When people ask me about the Sustainable AmbITion strand of the Make:IT:Happen fund (part of the AmbITion Scotland programme designed and delivered by Rudman Consulting, funded by The National lottery via Creative Scotland) they are often curious about the sort of projects other arts, cultural and heritage organisations have undertaken where digital technologies are used to assist environmental sustainability. To get your creative juices flowing, here are some of the examples I usually share – please add others as a comment to this post as you spot them!
Regional Screen Scotland is in receipt of the first Sustainable AmbITion grant. Screen Machine is an 80-seat, air conditioned and 3D-ready mobile cinema which brings the latest films to remote and rural areas of Scotland. The Screen Machine delivers an important social role in taking new film releases to some of the most rural Scottish communities. Measuring the emissions of a programme will help to raise understanding of the low carbon agenda and also identify how Regional Screen Scotland can help manage and reduce emissions across its portfolio of activity. Digital technologies will be used to gather data from audiences and to create the algorithms and formulas for calculation of the CO2 footprint of audience and Screen Machine journeys.
Empty Shops Network – a simple online initiative of a network to facilitate projects in empty shops and slack spaces across the UK. The Empty Shops Network is a loose coaltion, an informal collective, a timely coming together of meanwhile art galleries, pop-up shops, short-term community spaces, informal activity hubs, and temporary studios. making use of resources that are otherwise underutilised. Recycling, re-using, renewing.
Aldeburgh Festival’s car share website set up to encourage the sharing of lifts by audiences to the festival. Lower CO2 footprint of audiences achieved!
National Maritime Museum’s Your Ocean project helps teachers and school aged children through a number of activities that raise the importance of looking after the oceans for a more sustainable environment.
NT Live! (Met Opera Live, Glyndebourne, etc.) – simulcasting into cinemas across the country and internationally has changed the face of large scale theatre touring – did you know that Edinburgh-based Traverse theatre experimented with simulcasting, sending out to cinemas live some rehearsed readings of new works during 2011s Fringe Festival?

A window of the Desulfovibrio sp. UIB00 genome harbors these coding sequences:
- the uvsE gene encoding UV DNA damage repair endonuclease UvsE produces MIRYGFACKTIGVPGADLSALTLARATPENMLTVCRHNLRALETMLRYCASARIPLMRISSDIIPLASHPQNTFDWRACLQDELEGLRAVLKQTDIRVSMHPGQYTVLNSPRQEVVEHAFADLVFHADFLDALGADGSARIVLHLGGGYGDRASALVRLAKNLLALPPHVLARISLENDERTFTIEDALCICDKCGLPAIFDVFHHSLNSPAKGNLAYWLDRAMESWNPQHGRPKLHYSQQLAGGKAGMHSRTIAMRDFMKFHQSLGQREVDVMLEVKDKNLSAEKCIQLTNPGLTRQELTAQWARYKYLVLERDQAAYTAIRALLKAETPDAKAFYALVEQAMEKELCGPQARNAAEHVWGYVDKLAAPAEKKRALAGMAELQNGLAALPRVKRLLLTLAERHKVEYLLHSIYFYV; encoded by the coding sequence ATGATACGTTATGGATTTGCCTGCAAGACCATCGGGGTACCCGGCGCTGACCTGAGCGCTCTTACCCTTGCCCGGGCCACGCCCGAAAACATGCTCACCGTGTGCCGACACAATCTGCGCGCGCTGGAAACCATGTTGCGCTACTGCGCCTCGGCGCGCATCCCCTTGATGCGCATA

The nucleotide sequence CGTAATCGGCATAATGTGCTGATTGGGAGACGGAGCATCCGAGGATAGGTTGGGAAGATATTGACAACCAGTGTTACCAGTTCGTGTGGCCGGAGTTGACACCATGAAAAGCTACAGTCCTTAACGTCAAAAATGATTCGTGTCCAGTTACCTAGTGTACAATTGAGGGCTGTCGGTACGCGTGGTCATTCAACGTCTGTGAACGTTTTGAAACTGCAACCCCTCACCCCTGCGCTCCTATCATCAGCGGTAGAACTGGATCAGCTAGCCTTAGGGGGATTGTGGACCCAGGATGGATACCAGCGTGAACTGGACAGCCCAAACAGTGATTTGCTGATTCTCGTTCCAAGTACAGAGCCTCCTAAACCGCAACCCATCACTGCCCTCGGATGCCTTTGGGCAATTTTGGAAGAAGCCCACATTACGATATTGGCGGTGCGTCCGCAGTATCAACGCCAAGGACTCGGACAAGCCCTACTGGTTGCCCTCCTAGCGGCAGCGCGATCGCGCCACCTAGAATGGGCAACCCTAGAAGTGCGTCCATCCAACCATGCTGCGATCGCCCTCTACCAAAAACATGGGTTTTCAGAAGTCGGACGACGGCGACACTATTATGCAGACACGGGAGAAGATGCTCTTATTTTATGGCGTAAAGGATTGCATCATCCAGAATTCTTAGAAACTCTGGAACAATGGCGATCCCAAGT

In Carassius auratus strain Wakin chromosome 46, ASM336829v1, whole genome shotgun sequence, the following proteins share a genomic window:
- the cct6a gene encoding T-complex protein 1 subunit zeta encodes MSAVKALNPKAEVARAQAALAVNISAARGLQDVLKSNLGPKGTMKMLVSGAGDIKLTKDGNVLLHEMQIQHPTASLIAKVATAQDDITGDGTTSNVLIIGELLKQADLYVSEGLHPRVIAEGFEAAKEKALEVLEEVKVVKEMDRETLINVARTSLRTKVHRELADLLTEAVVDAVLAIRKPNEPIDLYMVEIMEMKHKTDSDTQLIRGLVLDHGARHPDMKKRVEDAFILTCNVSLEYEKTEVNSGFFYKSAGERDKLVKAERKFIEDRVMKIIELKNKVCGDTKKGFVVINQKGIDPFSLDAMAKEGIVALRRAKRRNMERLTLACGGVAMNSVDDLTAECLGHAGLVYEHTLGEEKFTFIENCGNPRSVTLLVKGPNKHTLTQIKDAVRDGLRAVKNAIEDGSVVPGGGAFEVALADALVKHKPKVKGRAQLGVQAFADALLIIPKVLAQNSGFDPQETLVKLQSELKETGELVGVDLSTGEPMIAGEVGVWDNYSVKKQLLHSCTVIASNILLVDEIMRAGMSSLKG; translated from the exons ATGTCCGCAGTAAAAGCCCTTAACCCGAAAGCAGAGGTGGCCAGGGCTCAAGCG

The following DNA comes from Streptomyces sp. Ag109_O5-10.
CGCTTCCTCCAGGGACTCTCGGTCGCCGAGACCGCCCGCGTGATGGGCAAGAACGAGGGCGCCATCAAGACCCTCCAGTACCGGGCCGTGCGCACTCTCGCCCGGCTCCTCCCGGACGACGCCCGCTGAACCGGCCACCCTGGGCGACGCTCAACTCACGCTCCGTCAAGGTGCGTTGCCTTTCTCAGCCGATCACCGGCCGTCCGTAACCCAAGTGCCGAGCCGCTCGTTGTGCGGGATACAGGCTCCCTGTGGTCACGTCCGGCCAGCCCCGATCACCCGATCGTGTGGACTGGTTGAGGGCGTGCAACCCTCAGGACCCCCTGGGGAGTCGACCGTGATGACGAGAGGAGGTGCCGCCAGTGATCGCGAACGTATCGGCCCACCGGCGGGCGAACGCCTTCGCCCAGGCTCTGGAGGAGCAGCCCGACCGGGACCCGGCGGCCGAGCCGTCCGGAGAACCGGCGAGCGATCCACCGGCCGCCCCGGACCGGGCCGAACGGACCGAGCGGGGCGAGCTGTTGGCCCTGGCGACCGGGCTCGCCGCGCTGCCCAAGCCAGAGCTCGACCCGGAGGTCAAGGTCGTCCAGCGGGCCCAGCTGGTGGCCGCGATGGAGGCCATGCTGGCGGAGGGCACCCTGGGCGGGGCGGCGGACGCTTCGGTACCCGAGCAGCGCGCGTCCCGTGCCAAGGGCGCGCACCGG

I had the privilege of helping National Theatre Wales set up as a virtual organisation and national theatre company in 2008 and 2009, and a core value of theirs was to be environmentally sustainable. We starting building an online only community as the company was born, where artistic ideas were rehearsed and incubated, and skills local to the potential co-productions were sourced. The online community remains at the heart of the company, co-developing artistic work, delivering projects (without the NTW core team necessarily having to be involved). People from all over Wales don’t have to travel to Cardiff every week to be closely involved – improving access, reach, connectivity and participation with the CO2!
Building on the NTW model, Battersea Arts Centre have developed an online scratch theatre platform (Scratchr) to enable artists anywhere to collaborate.
I love the Indianapolis Museum of Contemporary Art’s Dashboard – just one page of their website showing energy, waste and water usage: making it clear they care, and they measure – a great message for their stakeholders and audiences.
National Theatre Scotland’s award winning Five Minute Theatre (watch the webinar about the project) – originally co-produced by my other company Envirodigital – was created to show that theatre from anywhere can be shared and participated with anywhere else digitally: increasing reach, scale, and accessibility without emitting the 18 tonnes of CO2e a standard Scotland-wide tour would have created. The NTS show The Last Polar Bears has been toured round Scottish schools this year by bike – NTS have also created an environmental policy.
Set Exchange – recycling and reusing within the theatre sector.
The RSNO’s general policies on travelling by train and car share are well known and established, to the extent that they were sponsored by ScotRail – sending a great message to their audiences. But the RSNO are also considering how digital can increase their accessibility and lower carbon footprint.They used livestreaming technologies to perform a live concert with musicians scattered across the Shetland Islands. Some of the islands had never before had a full orchestral concert, and this was achieved not by all the musicians being in the same place, but by small groups of musicians being in different places, coming together through livestreaming technologies!
Stellar Quines Theatre Company have experimented with livestreaming rehearsed readings, and have recorded one of their shows as a 3D film, so that they can tour their work – digitally into cinemas. Watch their 3D filming case study.
Eigg box encourages the global community to become involved in local making via digital technologies – see the AmbITion Scotland webcast on demand which features Lucy Conway explaining that exciting initiative!
Mull Theatre and Robert Burns Visitor Centre – recently opened, these were designed to be eco buildings, so use smart technologies to manage the building. As does Shetland Arts’ Mareel, but here digital technologies takes that one step further. Mareel has been set up to enable webcasting, live streaming and digital radio broadcasting throughout the building. AmbITion Scotland webcast from Mareel on demand features director Gwilym Gibbons giving an overview of the venue!
And Creative Carbon Scotland are progressing their work assisting venues across Scotland to reduce their footprints and to become greener and more energy efficient through the advice and toolkits offered by their website and apps.